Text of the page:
An Evergreen Story on Fare Glitches

Travel deals like $51 to Fiji or $61 to Iceland are like dreams come true; impossible fantasies for most people in the world. So who needs a news hook? The Wall Street Journal ran another piece on the Alitalia fare glitch, $33 + tax for business class Toronto to Cyprus, in its weekend edition yesterday.

    Stephen Mutkoski, a 37-year-old lawyer at Microsoft near Seattle, was thrilled recently to find a mistaken fare online for flights to Europe — just $33 plus taxes. He quickly booked trips for himself and his wife in July, August and Thanksgiving week. The catch: The flights are to Larnaca, Cyprus. From Toronto.

I love this description of Flyertalk:

    The online epicenter of travel-deal discovery is FlyerTalk, a sort of methadone clinic for frequent-flyer and hotel-stay program addicts. In its highly trafficked message forums, users exchange tips, strategies, news of the latest travel promotions, and the best ways to achieve and maintain “elite” status in various programs. They also pass along reports of pricing errors.

Although isn’t methadone supposed to wean you off of the addiction? Flyertalk just feeds it.

Friends and colleagues booked 28 of the Toronto-Cyprus business class tickets and fortunately Alitalia is honoring them and even allowing one-time changes and additions/deletions of stopovers.

But it was sure a rocky road getting there. First Alitalia began unilaterally cancelling itineraries without even informing the booking agencies who processed the tickets. People were being sent paper tickets (since the Italy-Cyprus flights were codeshares with Cyprus Airways) but in many cases didn’t have reservations.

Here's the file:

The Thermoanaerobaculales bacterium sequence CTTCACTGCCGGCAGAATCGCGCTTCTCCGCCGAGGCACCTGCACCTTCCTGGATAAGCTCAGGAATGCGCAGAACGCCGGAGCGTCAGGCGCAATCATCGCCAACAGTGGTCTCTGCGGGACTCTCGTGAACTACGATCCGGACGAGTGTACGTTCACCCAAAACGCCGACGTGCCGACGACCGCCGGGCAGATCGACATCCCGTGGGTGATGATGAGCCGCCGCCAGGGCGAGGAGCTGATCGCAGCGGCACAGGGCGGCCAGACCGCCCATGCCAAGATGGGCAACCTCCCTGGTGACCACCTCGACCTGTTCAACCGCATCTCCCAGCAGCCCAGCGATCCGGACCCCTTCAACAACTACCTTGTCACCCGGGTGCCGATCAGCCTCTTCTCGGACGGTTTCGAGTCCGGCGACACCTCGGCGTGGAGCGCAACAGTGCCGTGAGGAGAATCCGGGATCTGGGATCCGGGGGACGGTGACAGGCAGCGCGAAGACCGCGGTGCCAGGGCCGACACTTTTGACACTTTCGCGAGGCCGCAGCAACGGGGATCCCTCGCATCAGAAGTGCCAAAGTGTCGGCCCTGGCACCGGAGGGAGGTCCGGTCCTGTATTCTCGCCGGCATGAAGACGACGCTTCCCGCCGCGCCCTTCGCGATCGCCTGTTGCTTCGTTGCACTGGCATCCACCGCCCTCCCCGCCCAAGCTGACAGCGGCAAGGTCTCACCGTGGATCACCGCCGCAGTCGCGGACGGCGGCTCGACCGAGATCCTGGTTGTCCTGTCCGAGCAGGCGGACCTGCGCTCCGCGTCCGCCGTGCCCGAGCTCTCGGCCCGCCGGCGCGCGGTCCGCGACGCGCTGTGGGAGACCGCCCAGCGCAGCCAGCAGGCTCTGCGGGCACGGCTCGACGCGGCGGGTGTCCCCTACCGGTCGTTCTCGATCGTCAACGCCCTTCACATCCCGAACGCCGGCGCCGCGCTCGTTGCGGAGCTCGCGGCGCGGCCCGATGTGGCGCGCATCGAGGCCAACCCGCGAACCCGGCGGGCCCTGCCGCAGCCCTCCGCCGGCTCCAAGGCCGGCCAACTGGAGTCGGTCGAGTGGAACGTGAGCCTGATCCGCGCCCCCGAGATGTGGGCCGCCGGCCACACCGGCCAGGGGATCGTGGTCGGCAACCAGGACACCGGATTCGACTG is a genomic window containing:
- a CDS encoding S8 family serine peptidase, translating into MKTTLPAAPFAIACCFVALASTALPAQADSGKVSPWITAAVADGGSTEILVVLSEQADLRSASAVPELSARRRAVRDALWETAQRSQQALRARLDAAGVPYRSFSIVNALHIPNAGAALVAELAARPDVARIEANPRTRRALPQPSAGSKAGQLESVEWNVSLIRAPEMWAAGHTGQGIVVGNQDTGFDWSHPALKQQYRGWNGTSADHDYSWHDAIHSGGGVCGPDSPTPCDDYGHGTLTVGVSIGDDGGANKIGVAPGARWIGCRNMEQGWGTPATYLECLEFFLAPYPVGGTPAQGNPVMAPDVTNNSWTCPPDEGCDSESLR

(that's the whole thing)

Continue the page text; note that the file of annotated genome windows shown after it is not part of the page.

Then Alitalia agreed to honor the tickets, and began reinstating reservations. But they also unilaterally imposed new fare rules that forbid changes and disallowed stopovers, so they started edited folks’ itineraries — once again without telling anyone — in order to delete stopovers. People would have shown up at the airport on the wrong day even.

Finally Alitalia agreed that original itineraries would be honored, and Alitalia had to go back and recreate each and every one of those itineraries. The official word is that there are 509 of them, but this seems extremely low to me given how many I helped to book and how many others I directly know of as well.

Alitalia also agreed to make one-time changes to itineraries. For a short period of time Alitalia was even allowing travelers to drop the Cyprus leg of the trip, after all that means the airline wouldn’t have to pay codeshare partner Cyprus Airways for that set of flights. And folks who had booked Toronto-US City-Italy-Cyprus were being allowed to start flying from the US City as that too would save Alitalia money. But the official word is that travel must commence in Toronto and terminate in Larnaca, Cyprus. The dropping of segments to change departing and destination cities only lasted for about 24 hours before Rome put the clamp down.

Still, I have no complaints (I was in transit back from Bangkok during that generous 24 hour period and didn’t get to take advantage of it.)

I’ve worked with Nicollo in Alitalia’s New York office to change 4 sets of itineraries so far, and he’s the nicest and most helpful guy I could possibly imagine, especially in the face of a difficult challenge. His voicemail even references, “if you’re traveling from Toronto to Cyprus…”

An amazing ride, and I haven’t even taken the trip yet!

About Gary Leff

Gary Leff is one of the foremost experts in the field of miles, points, and frequent business travel - a topic he has covered since 2002. Co-founder of frequent flyer community InsideFlyer.com, emcee of the Freddie Awards, and named one of the "World's Top Travel Experts" by Conde' Nast Traveler (2010-Present) Gary has been a guest on most major news media, profiled in several top print publications, and published broadly on the topic of consumer loyalty. More About Gary »

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